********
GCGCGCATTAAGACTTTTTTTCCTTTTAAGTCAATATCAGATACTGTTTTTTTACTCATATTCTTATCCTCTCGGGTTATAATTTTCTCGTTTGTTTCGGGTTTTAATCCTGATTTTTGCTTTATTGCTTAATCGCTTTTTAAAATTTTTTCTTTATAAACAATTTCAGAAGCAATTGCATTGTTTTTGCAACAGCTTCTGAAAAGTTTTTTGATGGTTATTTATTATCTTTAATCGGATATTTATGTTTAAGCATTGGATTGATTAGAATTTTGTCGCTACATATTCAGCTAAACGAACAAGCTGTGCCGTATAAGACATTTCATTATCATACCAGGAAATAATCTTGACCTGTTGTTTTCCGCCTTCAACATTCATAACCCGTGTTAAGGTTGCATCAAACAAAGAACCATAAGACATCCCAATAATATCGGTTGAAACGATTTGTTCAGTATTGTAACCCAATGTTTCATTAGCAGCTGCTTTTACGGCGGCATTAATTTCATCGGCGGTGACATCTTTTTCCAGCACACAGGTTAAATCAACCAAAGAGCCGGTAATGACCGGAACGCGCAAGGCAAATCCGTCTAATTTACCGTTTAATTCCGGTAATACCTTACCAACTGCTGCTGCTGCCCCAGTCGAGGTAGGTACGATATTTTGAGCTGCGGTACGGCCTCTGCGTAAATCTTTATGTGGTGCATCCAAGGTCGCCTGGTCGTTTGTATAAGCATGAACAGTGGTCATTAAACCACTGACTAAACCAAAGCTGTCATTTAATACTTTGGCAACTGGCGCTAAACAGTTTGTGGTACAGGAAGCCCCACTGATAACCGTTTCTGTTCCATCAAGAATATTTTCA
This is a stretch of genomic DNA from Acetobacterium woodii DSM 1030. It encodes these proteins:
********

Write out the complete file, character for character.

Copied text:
GCGCGCATTAAGACTTTTTTTCCTTTTAAGTCAATATCAGATACTGTTTTTTTACTCATATTCTTATCCTCTCGGGTTATAATTTTCTCGTTTGTTTCGGGTTTTAATCCTGATTTTTGCTTTATTGCTTAATCGCTTTTTAAAATTTTTTCTTTATAAACAATTTCAGAAGCAATTGCATTGTTTTTGCAACAGCTTCTGAAAAGTTTTTTGATGGTTATTTATTATCTTTAATCGGATATTTATGTTTAAGCATTGGATTGATTAGAATTTTGTCGCTACATATTCAGCTAAACGAACAAGCTGTGCCGTATAAGACATTTCATTATCATACCAGGAAATAATCTTGACCTGTTGTTTTCCGCCTTCAACATTCATAACCCGTGTTAAGGTTGCATCAAACAAAGAACCATAAGACATCCCAATAATATCGGTTGAAACGATTTGTTCAGTATTGTAACCCAATGTTTCATTAGCAGCTGCTTTTACGGCGGCATTAATTTCATCGGCGGTGACATCTTTTTCCAGCACACAGGTTAAATCAACCAAAGAGCCGGTAATGACCGGAACGCGCAAGGCAAATCCGTCTAATTTACCGTTTAATTCCGGTAATACCTTACCAACTGCTGCTGCTGCCCCAGTCGAGGTAGGTACGATATTTTGAGCTGCGGTACGGCCTCTGCGTAAATCTTTATGTGGTGCATCCAAGGTCGCCTGGTCGTTTGTATAAGCATGAACAGTGGTCATTAAACCACTGACTAAACCAAAGCTGTCATTTAATACTTTGGCAACTGGCGCTAAACAGTTTGTGGTACAGGAAGCCCCACTGATAACCGTTTCTGTTCCATCAAGAATATTTTCA
This is a stretch of genomic DNA from Acetobacterium woodii DSM 1030. It encodes these proteins: